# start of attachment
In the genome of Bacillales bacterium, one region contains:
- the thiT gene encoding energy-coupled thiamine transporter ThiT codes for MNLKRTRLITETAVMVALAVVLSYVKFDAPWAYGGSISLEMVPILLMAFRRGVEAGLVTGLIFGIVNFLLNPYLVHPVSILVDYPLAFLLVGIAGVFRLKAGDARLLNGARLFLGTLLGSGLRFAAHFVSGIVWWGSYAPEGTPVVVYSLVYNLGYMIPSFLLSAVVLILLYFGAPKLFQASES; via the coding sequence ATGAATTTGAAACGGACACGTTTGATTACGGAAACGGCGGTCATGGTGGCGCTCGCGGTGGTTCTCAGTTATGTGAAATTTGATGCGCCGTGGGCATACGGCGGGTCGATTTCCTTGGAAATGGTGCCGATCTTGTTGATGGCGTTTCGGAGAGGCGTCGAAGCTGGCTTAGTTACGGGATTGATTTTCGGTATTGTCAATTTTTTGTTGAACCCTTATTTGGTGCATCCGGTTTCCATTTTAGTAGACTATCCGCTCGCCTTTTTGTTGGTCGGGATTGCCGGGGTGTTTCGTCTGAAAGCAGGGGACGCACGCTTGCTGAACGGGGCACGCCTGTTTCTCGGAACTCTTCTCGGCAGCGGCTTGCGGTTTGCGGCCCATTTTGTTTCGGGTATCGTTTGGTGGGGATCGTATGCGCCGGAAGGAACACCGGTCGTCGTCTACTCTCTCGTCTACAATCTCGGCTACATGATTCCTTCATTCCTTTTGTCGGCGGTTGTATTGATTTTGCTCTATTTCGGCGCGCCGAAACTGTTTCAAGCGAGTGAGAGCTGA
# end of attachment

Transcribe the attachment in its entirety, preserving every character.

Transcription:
In the genome of Bacillales bacterium, one region contains:
- the thiT gene encoding energy-coupled thiamine transporter ThiT codes for MNLKRTRLITETAVMVALAVVLSYVKFDAPWAYGGSISLEMVPILLMAFRRGVEAGLVTGLIFGIVNFLLNPYLVHPVSILVDYPLAFLLVGIAGVFRLKAGDARLLNGARLFLGTLLGSGLRFAAHFVSGIVWWGSYAPEGTPVVVYSLVYNLGYMIPSFLLSAVVLILLYFGAPKLFQASES; via the coding sequence ATGAATTTGAAACGGACACGTTTGATTACGGAAACGGCGGTCATGGTGGCGCTCGCGGTGGTTCTCAGTTATGTGAAATTTGATGCGCCGTGGGCATACGGCGGGTCGATTTCCTTGGAAATGGTGCCGATCTTGTTGATGGCGTTTCGGAGAGGCGTCGAAGCTGGCTTAGTTACGGGATTGATTTTCGGTATTGTCAATTTTTTGTTGAACCCTTATTTGGTGCATCCGGTTTCCATTTTAGTAGACTATCCGCTCGCCTTTTTGTTGGTCGGGATTGCCGGGGTGTTTCGTCTGAAAGCAGGGGACGCACGCTTGCTGAACGGGGCACGCCTGTTTCTCGGAACTCTTCTCGGCAGCGGCTTGCGGTTTGCGGCCCATTTTGTTTCGGGTATCGTTTGGTGGGGATCGTATGCGCCGGAAGGAACACCGGTCGTCGTCTACTCTCTCGTCTACAATCTCGGCTACATGATTCCTTCATTCCTTTTGTCGGCGGTTGTATTGATTTTGCTCTATTTCGGCGCGCCGAAACTGTTTCAAGCGAGTGAGAGCTGA